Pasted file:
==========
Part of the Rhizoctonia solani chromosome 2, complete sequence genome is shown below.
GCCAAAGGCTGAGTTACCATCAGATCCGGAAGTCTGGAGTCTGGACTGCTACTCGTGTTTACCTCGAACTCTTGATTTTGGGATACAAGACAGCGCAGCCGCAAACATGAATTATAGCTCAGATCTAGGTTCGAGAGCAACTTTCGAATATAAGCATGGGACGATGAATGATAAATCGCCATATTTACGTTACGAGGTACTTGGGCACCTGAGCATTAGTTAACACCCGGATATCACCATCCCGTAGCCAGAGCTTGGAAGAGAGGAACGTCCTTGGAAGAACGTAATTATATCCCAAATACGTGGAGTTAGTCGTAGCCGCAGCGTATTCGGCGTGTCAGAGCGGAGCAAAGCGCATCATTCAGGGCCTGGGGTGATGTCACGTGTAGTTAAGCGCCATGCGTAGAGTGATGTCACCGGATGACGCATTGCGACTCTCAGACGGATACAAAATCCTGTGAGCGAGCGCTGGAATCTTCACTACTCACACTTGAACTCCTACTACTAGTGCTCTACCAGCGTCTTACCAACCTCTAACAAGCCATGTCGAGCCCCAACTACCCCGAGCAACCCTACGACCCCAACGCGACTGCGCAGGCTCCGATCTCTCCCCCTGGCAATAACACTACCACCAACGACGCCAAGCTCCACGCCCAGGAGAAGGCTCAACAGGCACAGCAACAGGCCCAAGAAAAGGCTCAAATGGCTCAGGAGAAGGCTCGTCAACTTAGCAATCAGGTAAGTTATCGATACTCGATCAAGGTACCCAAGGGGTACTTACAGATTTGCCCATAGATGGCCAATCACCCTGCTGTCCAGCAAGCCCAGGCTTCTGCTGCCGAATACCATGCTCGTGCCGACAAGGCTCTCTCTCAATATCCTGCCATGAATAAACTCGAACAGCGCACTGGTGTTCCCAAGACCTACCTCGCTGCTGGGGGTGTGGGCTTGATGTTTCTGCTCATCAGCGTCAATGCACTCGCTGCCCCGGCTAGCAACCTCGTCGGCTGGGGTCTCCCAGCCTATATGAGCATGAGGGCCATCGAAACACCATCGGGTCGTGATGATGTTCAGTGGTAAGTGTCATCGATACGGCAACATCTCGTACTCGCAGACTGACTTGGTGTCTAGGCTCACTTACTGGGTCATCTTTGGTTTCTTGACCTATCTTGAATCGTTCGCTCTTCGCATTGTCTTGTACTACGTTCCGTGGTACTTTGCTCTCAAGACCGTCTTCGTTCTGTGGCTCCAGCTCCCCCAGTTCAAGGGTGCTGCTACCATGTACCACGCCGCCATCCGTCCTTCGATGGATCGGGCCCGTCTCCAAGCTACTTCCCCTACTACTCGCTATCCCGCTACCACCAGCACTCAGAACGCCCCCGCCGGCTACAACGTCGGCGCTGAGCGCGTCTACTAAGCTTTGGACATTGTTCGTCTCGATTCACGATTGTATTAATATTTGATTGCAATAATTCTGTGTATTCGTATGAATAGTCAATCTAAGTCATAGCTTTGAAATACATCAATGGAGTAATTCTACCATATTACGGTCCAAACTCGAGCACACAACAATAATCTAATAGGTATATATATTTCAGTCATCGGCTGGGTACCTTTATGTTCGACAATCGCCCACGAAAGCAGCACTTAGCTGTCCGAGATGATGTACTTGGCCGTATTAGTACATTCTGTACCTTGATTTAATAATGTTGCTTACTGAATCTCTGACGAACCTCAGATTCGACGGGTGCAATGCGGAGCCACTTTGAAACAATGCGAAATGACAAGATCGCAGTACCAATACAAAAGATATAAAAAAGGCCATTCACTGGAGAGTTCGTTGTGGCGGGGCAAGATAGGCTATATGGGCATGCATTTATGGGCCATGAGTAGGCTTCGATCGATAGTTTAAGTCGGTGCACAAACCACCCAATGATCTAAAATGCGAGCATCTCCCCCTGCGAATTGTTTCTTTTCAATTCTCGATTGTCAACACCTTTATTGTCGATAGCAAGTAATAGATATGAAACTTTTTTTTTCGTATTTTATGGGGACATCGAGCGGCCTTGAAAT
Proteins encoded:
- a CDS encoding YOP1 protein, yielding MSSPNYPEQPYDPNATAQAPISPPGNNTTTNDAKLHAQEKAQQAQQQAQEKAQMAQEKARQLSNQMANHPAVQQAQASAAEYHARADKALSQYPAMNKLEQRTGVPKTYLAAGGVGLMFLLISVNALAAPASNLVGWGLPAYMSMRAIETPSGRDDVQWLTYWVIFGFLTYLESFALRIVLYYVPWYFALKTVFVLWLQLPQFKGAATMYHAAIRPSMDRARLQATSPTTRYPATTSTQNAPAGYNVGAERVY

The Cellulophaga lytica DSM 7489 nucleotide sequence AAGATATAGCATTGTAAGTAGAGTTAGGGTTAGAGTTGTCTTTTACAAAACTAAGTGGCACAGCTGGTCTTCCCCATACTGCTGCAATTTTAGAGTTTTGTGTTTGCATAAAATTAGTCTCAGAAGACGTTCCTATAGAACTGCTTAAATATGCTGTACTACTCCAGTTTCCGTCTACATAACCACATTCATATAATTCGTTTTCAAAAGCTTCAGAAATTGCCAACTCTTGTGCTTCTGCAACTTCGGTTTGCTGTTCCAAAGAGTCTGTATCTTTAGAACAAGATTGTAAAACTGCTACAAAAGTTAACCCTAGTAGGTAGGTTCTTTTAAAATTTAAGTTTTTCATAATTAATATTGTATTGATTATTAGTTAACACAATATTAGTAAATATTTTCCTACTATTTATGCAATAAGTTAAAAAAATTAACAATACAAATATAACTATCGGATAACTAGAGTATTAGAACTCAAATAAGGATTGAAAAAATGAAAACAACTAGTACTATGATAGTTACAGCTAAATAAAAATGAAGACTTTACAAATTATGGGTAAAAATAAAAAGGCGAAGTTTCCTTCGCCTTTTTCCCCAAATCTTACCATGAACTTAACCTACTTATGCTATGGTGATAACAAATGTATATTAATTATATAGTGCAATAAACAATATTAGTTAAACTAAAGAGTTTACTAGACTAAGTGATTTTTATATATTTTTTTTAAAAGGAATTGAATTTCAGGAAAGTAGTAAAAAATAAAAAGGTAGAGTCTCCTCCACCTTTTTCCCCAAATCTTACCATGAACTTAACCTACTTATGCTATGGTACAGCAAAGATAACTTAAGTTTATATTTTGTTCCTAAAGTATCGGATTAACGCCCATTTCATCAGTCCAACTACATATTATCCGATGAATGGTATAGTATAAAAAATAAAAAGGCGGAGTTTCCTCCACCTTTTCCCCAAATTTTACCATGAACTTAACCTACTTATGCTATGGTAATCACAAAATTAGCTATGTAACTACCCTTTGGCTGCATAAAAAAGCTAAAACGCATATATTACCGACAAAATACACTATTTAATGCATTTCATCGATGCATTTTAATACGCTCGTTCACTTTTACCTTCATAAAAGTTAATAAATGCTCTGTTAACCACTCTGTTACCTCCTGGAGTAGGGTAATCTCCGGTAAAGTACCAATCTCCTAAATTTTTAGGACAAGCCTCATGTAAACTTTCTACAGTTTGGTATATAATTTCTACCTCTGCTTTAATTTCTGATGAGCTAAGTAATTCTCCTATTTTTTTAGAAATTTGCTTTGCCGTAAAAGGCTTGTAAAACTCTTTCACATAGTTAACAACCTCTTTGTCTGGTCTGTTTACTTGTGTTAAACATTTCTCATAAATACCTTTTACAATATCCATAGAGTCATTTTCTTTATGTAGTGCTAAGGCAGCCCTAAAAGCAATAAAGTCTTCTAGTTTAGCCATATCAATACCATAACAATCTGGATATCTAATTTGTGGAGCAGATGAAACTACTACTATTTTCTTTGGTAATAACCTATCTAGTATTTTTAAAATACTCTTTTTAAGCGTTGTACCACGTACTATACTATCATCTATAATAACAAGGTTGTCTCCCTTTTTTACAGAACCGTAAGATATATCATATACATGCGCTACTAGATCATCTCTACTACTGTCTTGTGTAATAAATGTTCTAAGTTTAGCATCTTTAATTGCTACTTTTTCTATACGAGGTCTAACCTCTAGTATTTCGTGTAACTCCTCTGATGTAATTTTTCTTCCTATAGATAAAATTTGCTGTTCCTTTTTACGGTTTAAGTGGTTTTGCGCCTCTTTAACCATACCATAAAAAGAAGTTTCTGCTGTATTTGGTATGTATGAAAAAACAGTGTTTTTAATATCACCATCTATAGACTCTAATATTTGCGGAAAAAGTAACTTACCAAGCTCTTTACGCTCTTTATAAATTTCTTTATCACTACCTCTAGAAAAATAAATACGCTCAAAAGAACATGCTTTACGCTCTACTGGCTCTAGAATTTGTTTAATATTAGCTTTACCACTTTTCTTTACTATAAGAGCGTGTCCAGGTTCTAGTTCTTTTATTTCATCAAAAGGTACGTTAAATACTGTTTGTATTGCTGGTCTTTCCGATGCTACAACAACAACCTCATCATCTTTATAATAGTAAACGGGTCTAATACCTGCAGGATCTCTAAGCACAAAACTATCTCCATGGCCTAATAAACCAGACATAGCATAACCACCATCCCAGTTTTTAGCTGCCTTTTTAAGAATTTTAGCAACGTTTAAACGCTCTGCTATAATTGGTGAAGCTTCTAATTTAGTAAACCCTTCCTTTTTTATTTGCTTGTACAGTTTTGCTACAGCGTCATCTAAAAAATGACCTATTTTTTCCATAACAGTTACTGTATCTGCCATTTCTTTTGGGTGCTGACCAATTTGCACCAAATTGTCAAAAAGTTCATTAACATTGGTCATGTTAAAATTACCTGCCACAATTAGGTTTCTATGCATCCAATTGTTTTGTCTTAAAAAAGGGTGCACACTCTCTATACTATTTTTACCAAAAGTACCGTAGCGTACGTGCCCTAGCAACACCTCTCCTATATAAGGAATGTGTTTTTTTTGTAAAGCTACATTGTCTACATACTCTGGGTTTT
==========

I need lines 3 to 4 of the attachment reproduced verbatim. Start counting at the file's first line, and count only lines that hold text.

Proteins encoded:
- a CDS encoding YOP1 protein, yielding MSSPNYPEQPYDPNATAQAPISPPGNNTTTNDAKLHAQEKAQQAQQQAQEKAQMAQEKARQLSNQMANHPAVQQAQASAAEYHARADKALSQYPAMNKLEQRTGVPKTYLAAGGVGLMFLLISVNALAAPASNLVGWGLPAYMSMRAIETPSGRDDVQWLTYWVIFGFLTYLESFALRIVLYYVPWYFALKTVFVLWLQLPQFKGAATMYHAAIRPSMDRARLQATSPTTRYPATTSTQNAPAGYNVGAERVY